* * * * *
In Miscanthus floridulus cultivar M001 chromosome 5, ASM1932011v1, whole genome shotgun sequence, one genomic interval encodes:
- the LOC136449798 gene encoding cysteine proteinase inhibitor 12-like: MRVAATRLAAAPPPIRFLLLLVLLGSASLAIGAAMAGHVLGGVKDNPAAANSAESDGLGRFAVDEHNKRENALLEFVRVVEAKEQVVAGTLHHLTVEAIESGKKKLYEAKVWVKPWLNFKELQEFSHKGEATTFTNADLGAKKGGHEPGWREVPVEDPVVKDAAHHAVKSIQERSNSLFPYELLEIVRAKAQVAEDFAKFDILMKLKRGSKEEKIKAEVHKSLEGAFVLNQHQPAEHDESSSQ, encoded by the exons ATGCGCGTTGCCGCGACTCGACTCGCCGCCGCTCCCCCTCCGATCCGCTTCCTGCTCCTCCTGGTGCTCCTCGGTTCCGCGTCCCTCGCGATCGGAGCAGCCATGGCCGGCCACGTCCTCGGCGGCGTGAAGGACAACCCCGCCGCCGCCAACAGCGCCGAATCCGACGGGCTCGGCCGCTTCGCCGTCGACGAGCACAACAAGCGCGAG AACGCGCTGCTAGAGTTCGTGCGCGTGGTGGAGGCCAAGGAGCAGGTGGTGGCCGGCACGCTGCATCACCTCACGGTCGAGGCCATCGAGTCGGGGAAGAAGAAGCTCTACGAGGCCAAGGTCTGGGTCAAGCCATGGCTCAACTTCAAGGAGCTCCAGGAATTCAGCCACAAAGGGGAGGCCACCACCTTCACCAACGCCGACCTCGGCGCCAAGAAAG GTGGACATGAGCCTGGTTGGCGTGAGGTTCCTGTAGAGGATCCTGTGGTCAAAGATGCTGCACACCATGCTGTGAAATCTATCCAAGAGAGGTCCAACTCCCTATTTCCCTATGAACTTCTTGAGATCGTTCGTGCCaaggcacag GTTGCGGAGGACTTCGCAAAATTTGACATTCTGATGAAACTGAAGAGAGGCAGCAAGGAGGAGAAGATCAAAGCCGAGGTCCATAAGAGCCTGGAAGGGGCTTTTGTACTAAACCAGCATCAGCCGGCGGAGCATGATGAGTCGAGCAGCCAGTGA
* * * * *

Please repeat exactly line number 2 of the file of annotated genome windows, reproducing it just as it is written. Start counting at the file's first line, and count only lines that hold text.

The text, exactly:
- the LOC136449798 gene encoding cysteine proteinase inhibitor 12-like: MRVAATRLAAAPPPIRFLLLLVLLGSASLAIGAAMAGHVLGGVKDNPAAANSAESDGLGRFAVDEHNKRENALLEFVRVVEAKEQVVAGTLHHLTVEAIESGKKKLYEAKVWVKPWLNFKELQEFSHKGEATTFTNADLGAKKGGHEPGWREVPVEDPVVKDAAHHAVKSIQERSNSLFPYELLEIVRAKAQVAEDFAKFDILMKLKRGSKEEKIKAEVHKSLEGAFVLNQHQPAEHDESSSQ, encoded by the exons ATGCGCGTTGCCGCGACTCGACTCGCCGCCGCTCCCCCTCCGATCCGCTTCCTGCTCCTCCTGGTGCTCCTCGGTTCCGCGTCCCTCGCGATCGGAGCAGCCATGGCCGGCCACGTCCTCGGCGGCGTGAAGGACAACCCCGCCGCCGCCAACAGCGCCGAATCCGACGGGCTCGGCCGCTTCGCCGTCGACGAGCACAACAAGCGCGAG AACGCGCTGCTAGAGTTCGTGCGCGTGGTGGAGGCCAAGGAGCAGGTGGTGGCCGGCACGCTGCATCACCTCACGGTCGAGGCCATCGAGTCGGGGAAGAAGAAGCTCTACGAGGCCAAGGTCTGGGTCAAGCCATGGCTCAACTTCAAGGAGCTCCAGGAATTCAGCCACAAAGGGGAGGCCACCACCTTCACCAACGCCGACCTCGGCGCCAAGAAAG GTGGACATGAGCCTGGTTGGCGTGAGGTTCCTGTAGAGGATCCTGTGGTCAAAGATGCTGCACACCATGCTGTGAAATCTATCCAAGAGAGGTCCAACTCCCTATTTCCCTATGAACTTCTTGAGATCGTTCGTGCCaaggcacag GTTGCGGAGGACTTCGCAAAATTTGACATTCTGATGAAACTGAAGAGAGGCAGCAAGGAGGAGAAGATCAAAGCCGAGGTCCATAAGAGCCTGGAAGGGGCTTTTGTACTAAACCAGCATCAGCCGGCGGAGCATGATGAGTCGAGCAGCCAGTGA